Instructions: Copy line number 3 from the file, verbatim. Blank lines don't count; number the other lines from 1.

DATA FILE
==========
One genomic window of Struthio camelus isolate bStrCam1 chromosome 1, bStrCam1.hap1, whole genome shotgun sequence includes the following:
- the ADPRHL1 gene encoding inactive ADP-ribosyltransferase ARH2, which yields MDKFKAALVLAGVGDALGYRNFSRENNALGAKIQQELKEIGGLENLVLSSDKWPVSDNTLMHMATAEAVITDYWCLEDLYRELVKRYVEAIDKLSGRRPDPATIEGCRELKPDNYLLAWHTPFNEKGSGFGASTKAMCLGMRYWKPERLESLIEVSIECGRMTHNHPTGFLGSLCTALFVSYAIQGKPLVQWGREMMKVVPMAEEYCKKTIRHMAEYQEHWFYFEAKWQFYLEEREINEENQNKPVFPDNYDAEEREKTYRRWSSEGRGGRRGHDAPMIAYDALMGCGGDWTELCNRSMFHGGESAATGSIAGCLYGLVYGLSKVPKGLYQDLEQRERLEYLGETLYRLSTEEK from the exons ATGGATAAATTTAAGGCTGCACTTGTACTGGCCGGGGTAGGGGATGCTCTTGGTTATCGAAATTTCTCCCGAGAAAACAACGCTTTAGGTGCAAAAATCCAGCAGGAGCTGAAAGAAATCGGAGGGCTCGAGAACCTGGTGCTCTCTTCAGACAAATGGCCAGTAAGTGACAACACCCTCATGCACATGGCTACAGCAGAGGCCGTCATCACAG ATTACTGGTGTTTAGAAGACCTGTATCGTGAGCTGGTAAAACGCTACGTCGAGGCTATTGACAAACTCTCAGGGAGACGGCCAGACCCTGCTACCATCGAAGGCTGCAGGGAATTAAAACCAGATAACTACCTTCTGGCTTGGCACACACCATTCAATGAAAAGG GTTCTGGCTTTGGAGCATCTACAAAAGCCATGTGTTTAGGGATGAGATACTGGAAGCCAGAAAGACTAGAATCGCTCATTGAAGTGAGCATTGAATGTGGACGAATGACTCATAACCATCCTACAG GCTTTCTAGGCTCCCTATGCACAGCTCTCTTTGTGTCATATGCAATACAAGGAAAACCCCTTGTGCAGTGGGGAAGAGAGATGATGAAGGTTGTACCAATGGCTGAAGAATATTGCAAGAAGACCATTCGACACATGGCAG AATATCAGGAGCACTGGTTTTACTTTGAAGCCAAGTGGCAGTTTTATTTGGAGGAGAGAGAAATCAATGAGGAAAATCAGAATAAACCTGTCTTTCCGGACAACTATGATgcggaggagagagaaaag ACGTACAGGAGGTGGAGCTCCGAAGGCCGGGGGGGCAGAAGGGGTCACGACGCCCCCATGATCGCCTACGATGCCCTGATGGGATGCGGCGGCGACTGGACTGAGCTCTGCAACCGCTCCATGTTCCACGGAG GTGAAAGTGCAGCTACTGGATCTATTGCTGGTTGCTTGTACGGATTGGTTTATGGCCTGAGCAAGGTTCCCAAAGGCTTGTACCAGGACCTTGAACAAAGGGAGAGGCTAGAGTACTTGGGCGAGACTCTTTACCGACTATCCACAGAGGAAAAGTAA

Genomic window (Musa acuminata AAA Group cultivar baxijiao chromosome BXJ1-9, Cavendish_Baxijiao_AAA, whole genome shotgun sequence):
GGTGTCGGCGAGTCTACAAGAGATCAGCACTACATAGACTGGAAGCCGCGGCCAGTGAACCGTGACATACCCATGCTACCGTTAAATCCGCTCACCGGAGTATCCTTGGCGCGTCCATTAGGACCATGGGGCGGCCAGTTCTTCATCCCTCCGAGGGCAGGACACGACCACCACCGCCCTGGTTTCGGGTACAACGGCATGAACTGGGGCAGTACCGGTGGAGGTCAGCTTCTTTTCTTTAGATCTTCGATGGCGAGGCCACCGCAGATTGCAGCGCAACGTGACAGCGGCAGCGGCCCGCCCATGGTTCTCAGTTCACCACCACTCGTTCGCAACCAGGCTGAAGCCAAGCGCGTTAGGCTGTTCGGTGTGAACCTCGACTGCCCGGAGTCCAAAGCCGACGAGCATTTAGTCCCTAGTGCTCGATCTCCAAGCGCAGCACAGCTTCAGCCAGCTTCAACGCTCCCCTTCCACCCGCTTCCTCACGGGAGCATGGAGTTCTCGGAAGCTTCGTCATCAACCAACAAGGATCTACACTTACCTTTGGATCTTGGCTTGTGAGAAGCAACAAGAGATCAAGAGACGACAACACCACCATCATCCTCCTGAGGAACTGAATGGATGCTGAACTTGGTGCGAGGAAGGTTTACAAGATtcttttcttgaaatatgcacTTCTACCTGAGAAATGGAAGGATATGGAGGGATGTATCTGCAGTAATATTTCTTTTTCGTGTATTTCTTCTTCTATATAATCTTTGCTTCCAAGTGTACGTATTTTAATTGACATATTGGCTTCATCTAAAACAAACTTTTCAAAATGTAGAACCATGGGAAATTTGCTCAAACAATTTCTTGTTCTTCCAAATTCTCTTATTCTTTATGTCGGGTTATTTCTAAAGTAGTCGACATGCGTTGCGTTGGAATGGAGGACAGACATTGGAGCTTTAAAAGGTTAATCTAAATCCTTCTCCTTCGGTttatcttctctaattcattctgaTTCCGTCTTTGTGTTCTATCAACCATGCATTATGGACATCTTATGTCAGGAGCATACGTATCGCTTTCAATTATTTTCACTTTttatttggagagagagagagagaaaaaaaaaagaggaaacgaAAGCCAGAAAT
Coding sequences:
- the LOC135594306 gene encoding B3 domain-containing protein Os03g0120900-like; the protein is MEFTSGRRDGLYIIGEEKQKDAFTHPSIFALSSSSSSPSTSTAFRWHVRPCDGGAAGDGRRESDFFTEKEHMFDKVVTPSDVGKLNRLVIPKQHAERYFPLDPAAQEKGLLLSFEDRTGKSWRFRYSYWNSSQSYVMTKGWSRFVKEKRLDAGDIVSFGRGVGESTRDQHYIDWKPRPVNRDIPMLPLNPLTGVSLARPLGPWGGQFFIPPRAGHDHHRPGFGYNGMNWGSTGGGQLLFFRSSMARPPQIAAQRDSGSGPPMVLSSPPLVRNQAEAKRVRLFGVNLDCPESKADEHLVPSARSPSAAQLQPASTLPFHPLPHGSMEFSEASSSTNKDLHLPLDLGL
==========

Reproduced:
Genomic window (Musa acuminata AAA Group cultivar baxijiao chromosome BXJ1-9, Cavendish_Baxijiao_AAA, whole genome shotgun sequence):